Second Hokie RB off to NFL

Washington Post Staff Writer
Monday, January 10, 2011

Since last Monday's Orange Bowl, redshirt sophomore Ryan Williams said he would find himself lost in thought, pacing back and forth in his Manassas home. He struggled determining whether to stay at Virginia Tech for another year.

But on Sunday, he finally made up his mind. Calling it "probably the the hardest decision I ever made in my life," Williams chose to forgo his final two years of college eligibility and declare for the NFL draft, becoming the second Hokies running back in the past four days to do so.

"I think the biggest thing is I have an opportunity in the NFL that I don't want to pass up," Williams said in a phone interview. "This is the only thing I've wanted to do since I was 6 years old. I told my mom when I was 8, 'This is the only job I ever wanted to have.' "

Williams's backfield mate, Darren Evans, declared for the NFL draft Thursday, leaving Virginia Tech with just one returning member of this year's three-back system - sophomore David Wilson.

Williams said Coach Frank Beamer didn't try to persuade him to come back for another season, but did suggest it so there would be no doubt about whether he'll be a first-round draft pick. Williams also consulted with his former coach at Stonewall Jackson High, Loren Johnson, and former Clemson running back C.J. Spiller while making his decision. Spiller improved his draft stock by coming back for his senior season in 2009, and was selected in the first round by the Buffalo Bills in last year's draft.

But ultimately, Williams believed the NFL draft advisory board's evaluation that he would be a first- or second-round pick if he came out this year was too good to pass up.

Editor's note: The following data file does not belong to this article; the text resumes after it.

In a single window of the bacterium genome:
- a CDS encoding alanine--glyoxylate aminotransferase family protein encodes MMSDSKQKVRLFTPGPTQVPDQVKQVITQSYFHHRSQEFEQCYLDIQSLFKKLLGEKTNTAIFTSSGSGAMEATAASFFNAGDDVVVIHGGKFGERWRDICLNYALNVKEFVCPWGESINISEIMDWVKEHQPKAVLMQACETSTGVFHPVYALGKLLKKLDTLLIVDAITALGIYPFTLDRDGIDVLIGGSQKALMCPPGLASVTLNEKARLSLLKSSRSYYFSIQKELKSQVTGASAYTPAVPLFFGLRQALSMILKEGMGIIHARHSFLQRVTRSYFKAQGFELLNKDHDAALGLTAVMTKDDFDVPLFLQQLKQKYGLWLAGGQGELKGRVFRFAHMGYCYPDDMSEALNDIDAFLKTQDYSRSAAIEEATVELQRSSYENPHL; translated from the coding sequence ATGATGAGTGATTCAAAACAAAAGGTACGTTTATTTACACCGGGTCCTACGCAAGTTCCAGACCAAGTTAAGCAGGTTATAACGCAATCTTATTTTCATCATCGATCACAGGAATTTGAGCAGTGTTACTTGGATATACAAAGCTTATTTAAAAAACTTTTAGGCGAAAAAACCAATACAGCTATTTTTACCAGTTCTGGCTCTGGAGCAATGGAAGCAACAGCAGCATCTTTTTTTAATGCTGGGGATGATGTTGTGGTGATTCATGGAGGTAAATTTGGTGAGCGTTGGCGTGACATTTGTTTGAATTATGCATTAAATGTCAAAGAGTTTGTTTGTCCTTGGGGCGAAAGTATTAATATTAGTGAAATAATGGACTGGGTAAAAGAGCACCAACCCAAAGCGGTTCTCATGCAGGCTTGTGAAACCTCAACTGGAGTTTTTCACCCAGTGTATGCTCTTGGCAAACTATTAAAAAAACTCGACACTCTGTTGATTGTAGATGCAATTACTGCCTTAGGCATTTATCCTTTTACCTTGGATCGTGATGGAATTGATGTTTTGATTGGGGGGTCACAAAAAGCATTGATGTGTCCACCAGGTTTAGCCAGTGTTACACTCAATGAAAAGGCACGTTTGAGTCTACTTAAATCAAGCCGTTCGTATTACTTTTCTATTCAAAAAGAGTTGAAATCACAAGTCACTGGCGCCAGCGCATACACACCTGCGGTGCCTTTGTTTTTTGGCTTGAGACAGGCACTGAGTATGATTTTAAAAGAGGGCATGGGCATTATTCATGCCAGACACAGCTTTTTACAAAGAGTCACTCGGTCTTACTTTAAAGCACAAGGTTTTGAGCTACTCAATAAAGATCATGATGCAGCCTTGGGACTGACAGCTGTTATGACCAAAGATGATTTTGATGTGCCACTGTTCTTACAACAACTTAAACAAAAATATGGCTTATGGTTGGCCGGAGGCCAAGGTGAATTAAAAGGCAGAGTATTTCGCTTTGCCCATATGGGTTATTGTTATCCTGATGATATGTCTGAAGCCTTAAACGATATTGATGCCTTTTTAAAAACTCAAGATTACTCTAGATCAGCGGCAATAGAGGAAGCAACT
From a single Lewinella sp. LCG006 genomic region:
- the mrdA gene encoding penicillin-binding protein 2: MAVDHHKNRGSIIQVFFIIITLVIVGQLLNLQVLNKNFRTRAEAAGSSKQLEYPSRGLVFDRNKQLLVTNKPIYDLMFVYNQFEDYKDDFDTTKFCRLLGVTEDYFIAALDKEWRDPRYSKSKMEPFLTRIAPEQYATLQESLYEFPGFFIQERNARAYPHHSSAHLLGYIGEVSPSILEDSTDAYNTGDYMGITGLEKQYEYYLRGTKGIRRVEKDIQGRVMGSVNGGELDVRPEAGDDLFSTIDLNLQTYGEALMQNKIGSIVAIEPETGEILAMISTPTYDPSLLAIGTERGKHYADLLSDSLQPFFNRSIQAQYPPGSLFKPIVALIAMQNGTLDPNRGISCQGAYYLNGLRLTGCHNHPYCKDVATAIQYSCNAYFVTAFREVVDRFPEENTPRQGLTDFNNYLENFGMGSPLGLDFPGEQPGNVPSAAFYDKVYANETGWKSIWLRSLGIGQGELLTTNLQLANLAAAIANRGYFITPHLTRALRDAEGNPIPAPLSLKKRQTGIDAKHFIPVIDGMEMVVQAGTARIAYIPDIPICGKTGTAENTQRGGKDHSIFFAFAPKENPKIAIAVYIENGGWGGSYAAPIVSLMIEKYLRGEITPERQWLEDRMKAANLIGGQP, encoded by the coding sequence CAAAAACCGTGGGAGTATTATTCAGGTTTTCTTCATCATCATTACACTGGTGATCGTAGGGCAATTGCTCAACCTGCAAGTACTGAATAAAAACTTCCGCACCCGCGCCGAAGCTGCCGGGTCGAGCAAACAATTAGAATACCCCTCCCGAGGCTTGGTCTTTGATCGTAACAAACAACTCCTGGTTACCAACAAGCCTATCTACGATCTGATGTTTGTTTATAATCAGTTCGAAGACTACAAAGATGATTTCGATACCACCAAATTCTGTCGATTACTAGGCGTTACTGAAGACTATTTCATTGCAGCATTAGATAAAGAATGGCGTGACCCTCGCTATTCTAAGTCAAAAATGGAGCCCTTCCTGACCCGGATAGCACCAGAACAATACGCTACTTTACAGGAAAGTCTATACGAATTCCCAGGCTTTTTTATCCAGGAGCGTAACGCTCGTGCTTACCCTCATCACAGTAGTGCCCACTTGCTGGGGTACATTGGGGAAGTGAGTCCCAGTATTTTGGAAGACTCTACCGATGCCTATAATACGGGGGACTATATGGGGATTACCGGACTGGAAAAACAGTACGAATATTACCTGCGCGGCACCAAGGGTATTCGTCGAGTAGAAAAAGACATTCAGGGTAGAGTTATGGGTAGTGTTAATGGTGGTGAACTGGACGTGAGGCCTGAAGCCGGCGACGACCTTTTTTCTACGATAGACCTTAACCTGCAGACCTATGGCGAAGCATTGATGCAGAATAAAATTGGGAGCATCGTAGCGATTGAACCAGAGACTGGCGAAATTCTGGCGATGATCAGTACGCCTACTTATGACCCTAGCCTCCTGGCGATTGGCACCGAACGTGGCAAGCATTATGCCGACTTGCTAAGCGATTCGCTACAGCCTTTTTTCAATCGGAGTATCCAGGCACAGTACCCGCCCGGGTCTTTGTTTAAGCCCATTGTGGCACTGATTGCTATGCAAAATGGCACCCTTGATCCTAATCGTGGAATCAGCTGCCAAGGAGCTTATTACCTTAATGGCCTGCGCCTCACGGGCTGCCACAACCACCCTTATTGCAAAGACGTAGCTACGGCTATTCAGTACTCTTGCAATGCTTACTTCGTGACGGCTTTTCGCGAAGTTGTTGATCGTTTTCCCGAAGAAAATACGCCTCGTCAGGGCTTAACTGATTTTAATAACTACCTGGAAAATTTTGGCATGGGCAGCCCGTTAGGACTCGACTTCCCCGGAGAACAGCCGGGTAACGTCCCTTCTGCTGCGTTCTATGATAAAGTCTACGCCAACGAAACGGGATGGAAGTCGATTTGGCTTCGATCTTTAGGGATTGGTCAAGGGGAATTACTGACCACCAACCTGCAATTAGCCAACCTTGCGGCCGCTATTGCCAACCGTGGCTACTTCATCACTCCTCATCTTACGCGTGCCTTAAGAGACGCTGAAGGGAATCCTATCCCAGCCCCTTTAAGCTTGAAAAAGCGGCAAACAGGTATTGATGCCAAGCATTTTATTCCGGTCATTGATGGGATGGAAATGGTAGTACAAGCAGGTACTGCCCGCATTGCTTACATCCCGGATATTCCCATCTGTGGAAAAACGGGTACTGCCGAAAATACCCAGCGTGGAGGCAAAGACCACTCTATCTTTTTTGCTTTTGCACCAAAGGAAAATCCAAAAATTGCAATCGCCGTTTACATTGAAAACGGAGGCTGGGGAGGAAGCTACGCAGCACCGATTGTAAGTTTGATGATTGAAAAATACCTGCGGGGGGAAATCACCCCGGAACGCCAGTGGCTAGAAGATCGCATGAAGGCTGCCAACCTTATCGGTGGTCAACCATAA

Williams considers himself the "second-rated back" in this year's draft class, and believed he wouldn't be able to improve on that status by coming back and splitting carries with Wilson. The NFL's pending labor issues also played a role in his decision.

"Looking at the running backs that's coming out this year and coming out next year . . . and being a potential first-rounder, I don't want to pass that up," Williams said. "With all the talk about putting the rookie salary cap on, when you're a first-rounder, you try to get the best out of your contract."

As a redshirt freshman in 2009, Williams set an ACC freshman rushing record with 1,655 yards and 22 touchdowns. But he endured an injury-marred 2010 season, missing four games because of a slightly torn right hamstring and gaining just 477 yards.

Williams struggled with questions surrounding his durability during his decision-making process. He said scouts have few doubts that he'll be able to contribute to an NFL team, but the nagging hamstring injury - which almost kept him out of the Orange Bowl - lingers with some of them.

But Williams believes he can debunk these "myths" during the lead up to the draft. And even though this year didn't turn out as he imagined, he said his lasting memory of Virginia Tech will be the 84-yard touchdown run he had against Miami this season.

"I don't think I've been here long enough to leave a lasting memory," Williams said. "But my name is in the record books, so I hope I won't be forgot about in this program."


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